I’ve had a very interesting friendship with Hamlet of Transport Aerian. I’ve definitely not loved his music all the time but I am always honest with him and he is quite the same in return. He asked me to take part in an experiment of sorts. Rather than do the traditional album review and interview, he thought of basically combining the two. So what you have here is me playing his new album “Therianthrope” and reacting to it in real time while talking with Hamlet. Honestly, I really enjoyed this experiment! This is NOT your typical interview at all. Enjoy!
Progman Rob: Ok we are off with track 1. Well that’s a nice uncomfortable start. Castanets! It sounds like a death march and it’s surprising so far that it sounds cohesive given that the musicians had no clue what they were each doing.
Hamlet: In the “normal” songs musicians were just improvising. The “blind improvisation” are only Abstract Symphony songs.
Progman Rob: Ok so this is the former?
Hamlet: This one is pre-written, with improvisations by Paul Sax, Elvya and Dyian recorded with one take. But even in the “normal” songs, musicians weren’t told what to play.
Progman Rob: Ok that makes sense, “Smoking Sirens.” I liked the chorus…
Progman Rob: You sound great, but don’t let that go to your head! Oh there’s a note…very impressive and it works well.
Hamlet: What themes does this make you think of?
Progman Rob: very dark. death gloom, depression. Maybe I need more coffee?
Hamlet: I think you might require quite some if you want to survive to the end of this.
Progman Rob: I thought the violin provided some hope within all of the darkness though.
Hamlet: It’s about the irrational fears and paranoid aspect of the depression, and also about how an irrelevant element in everyday life can trigger it. I remember shuffling through the vinyl records in the local store and bumping against some famous pseudo-jazz starlet on a poster looking right through me. When a person dealing with these mental issues, anything can be a trigger. The song is attempting to describe it.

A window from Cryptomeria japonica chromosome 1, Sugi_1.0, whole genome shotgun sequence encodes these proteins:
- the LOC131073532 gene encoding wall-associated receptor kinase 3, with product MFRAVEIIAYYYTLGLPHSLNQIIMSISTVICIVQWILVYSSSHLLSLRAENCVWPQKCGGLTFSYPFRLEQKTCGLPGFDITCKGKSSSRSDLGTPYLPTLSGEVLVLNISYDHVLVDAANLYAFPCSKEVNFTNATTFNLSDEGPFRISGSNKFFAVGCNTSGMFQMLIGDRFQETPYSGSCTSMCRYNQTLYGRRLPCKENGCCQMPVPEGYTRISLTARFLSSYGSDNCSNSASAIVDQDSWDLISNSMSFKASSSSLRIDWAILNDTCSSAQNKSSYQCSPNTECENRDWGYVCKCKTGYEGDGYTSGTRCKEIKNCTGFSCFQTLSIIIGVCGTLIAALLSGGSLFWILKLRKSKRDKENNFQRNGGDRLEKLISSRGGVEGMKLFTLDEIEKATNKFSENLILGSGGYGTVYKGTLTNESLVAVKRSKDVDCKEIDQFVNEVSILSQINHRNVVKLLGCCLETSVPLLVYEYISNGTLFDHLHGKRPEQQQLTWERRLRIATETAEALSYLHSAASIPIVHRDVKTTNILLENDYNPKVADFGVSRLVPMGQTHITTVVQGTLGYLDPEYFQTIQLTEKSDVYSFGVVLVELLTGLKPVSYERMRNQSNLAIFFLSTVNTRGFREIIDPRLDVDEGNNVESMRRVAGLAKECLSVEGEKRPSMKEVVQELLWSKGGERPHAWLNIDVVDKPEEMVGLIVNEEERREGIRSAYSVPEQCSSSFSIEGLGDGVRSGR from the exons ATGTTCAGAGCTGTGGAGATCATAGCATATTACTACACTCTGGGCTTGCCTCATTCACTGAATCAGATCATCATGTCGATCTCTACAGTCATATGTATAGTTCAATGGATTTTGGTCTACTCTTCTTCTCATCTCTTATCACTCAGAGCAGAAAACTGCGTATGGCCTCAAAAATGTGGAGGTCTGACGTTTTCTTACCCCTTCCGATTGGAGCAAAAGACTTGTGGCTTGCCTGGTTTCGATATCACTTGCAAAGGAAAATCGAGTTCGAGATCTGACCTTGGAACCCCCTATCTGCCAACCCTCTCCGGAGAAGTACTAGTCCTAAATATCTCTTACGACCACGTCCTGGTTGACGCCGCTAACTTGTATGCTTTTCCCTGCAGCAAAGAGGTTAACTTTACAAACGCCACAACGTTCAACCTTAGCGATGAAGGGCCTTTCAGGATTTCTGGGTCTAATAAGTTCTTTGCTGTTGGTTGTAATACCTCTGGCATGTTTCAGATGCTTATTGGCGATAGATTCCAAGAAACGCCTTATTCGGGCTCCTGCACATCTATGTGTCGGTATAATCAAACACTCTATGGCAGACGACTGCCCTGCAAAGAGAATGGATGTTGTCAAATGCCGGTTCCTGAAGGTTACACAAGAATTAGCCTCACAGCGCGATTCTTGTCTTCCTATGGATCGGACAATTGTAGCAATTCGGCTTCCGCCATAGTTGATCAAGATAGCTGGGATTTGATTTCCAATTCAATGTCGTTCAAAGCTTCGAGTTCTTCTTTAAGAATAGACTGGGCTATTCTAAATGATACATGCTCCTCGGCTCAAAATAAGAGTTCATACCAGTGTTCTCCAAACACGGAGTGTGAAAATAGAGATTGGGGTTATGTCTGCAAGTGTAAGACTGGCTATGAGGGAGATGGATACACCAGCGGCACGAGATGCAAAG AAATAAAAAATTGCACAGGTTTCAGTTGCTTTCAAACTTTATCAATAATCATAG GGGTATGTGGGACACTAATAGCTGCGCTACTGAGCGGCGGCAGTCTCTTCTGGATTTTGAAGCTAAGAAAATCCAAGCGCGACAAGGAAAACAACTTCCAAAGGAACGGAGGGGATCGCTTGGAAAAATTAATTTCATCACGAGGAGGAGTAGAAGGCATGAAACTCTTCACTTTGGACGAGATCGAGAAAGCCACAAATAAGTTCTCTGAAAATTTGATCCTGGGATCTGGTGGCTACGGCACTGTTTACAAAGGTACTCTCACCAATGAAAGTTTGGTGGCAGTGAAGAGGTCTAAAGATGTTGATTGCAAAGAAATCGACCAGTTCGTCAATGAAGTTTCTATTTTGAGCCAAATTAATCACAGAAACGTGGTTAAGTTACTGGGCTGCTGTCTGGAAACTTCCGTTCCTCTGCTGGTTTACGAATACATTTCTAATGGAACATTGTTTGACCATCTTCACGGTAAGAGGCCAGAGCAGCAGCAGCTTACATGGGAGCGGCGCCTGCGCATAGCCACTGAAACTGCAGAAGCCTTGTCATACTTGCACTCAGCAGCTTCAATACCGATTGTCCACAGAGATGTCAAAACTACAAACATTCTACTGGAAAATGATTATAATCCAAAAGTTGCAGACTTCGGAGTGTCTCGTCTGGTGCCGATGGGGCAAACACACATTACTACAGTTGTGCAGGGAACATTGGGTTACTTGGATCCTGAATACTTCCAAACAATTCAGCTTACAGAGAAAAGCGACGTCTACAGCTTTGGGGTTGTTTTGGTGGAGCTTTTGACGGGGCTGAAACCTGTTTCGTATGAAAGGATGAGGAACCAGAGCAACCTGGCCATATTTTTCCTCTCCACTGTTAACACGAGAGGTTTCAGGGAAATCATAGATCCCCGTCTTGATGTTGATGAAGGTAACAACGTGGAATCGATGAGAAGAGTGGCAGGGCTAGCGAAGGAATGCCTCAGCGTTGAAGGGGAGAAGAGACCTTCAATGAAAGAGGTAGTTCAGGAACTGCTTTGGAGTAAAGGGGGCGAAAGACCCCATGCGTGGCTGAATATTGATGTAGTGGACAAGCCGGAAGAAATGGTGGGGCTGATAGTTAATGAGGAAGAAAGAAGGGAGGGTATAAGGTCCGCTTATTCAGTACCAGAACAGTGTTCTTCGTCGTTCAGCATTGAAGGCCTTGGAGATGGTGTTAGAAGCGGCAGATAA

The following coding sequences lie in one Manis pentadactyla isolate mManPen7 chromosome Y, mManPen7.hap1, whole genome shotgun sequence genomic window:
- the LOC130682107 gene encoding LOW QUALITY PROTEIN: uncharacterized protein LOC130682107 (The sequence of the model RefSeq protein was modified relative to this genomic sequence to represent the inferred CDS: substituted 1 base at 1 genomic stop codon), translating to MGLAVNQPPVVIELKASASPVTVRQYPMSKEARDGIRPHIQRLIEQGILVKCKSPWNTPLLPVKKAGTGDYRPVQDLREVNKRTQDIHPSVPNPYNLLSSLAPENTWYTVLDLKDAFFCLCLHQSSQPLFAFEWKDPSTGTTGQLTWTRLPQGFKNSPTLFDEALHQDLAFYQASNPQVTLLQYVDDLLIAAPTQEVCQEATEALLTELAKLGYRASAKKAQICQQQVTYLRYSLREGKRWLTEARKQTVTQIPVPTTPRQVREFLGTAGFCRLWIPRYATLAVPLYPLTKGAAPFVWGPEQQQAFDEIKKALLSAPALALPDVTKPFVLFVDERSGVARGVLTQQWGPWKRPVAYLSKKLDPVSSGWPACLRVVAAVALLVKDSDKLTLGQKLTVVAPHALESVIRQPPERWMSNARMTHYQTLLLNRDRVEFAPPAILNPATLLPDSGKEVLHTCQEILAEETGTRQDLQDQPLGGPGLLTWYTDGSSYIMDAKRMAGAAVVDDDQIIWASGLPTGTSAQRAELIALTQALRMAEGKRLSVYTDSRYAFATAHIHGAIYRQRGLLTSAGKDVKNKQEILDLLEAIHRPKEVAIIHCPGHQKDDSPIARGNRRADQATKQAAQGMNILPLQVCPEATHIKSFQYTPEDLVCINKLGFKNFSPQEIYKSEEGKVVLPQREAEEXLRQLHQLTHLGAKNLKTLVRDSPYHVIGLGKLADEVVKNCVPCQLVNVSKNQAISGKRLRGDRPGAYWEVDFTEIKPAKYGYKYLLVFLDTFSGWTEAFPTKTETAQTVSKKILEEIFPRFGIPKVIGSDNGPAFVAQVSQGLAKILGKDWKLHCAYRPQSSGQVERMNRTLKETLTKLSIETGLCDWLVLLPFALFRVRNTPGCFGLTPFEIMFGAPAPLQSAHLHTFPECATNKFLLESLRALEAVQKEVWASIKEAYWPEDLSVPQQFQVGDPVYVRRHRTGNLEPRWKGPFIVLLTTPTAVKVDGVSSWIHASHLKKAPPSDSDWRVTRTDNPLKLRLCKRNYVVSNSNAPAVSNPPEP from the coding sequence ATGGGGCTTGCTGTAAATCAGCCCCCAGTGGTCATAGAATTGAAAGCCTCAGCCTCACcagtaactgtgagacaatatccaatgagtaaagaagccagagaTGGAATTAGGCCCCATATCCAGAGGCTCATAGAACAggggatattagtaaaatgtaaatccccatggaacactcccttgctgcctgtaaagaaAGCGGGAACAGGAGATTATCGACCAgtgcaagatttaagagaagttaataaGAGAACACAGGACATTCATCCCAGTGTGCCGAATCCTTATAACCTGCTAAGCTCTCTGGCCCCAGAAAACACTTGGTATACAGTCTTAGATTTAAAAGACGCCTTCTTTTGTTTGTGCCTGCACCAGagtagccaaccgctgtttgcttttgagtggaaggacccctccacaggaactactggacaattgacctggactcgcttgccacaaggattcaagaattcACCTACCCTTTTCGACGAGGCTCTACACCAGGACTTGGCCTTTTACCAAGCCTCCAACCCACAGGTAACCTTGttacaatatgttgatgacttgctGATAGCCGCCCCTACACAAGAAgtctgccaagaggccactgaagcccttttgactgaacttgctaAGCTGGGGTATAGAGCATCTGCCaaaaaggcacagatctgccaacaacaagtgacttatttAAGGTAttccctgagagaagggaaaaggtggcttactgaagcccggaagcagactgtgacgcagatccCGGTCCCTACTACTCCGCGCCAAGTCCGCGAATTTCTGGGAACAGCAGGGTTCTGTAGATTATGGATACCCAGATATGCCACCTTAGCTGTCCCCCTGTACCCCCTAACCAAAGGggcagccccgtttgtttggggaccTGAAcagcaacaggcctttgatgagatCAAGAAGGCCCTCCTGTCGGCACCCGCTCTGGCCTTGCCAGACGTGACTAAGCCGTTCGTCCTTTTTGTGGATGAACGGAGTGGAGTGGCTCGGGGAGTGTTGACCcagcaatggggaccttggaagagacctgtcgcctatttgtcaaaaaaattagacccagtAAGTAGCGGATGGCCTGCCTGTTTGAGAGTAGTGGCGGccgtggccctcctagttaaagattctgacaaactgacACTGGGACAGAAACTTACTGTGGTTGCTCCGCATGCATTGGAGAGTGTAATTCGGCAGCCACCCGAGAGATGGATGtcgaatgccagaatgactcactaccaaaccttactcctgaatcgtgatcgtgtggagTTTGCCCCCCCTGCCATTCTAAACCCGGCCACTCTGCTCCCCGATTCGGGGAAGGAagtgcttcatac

Progman Rob: And I can relate to that. I’ve been triggered by less.
Hamlet: Yes, I believe everyone who suffers from this has that. But that’s where the music starts: to describe it to those who aren’t one needs a strong image.
That seemed like a strong enough one. As for violin: I’m very very happy that Paul Sax (Curved Air, Praying for the rain) joined in. He really knew exactly what the song needed to become beautiful, as it’s otherwise rather monotonous.
Progman Rob: The song is the place where those thoughts wind up.
Progman Rob: Yeah plus castanets. Who doesn’t love castanets?
Hamlet: Don’t you think an out-of-place piece of arrangement can add a lot of gloominess? [wink]
Progman Rob: It adds discomfort and makes sense on that level.
Hamlet: Yes. Discomfort. I like the word.
Progman Rob: So track 2 is up, “Pitchfork Martyrs.” I am liking this already.
Progman Rob: Malevolent Pop
Hamlet: Or a cabaret satire?
Progman Rob: Somewhat like Crimson on Broadway. Belew era to be clear on that.
Hamlet: And it has the seed of that era. Irony and satire are the seeds of this one.
Progman Rob: The guitar reminds me of Bowie’s player Reeves Gabriels.
Hamlet: Peter Matuchniak did all the guitars here! He thinks in terms I can’t and I think it adds what’s needed.
Progman Rob: Shape throwing guitar
Hamlet: Association. I think the initial skeleton I’ve made had the seed of cabaret pop, and that’s what it has started revolving around in the end.
Progman Rob: I think that one would make a good “single.”
Hamlet: The theme could be too evil for that.
Progman Rob: I always found cabaret to be evil but that’s me.
Hamlet: It’s a satire for the modern day populism – not the one that comes from top down, but the one in brains of people standing in lines to buy another discriminative cheap cartoon magazine. I generally stay away from social topics. But racism and xenophobia anger me beyond measurements. And that’s what it is about.
Progman Rob: there’s plenty off things to satire with today’s society of idiots.
Hamlet: Yes, exactly. I remember that magazine portraying drowned boy as a future rapist. It has been totally accepted by our highly educated first world society. yet, if somebody ever dare to touch them… That’s where satire ends. It only can hurt the defenseless. It’s disgusting.
Progman Rob: Indeed it is.
Hamlet: So yes, pitchfork martyrs. Pretending to be martyrs, preparing pitchforks for those who dare to speak up. We don’t need repressions to control the crowd – the crowd is already enough by itself.W hat does this have to do with an album about mental illness? Well, just the realization of this state of things can make any thinking person mentally ill.
Progman Rob: “Let You Never Perish” is next, track 3. Well now, this is half comfortable and half not.
Hamlet: What happens if Hamlet tries to write “a normal” song.
Progman Rob: So maybe call it let you never get comfortable with notes.
Hamlet: its me, JoJo Razor on female voice and Darren Brush on a warr gutiar! In fact, he plays the instrument he has built himself from the scratch!
Progman Rob: I love the guitar for sure!
Hamlet: it looks like a warr guitar, but it has different shape and more strings. Lovely instrument, and I always thought I want one eventually on one of my records.
Progman Rob: Not into the track other than that to be honest. Obviously it never lets you get too close to it.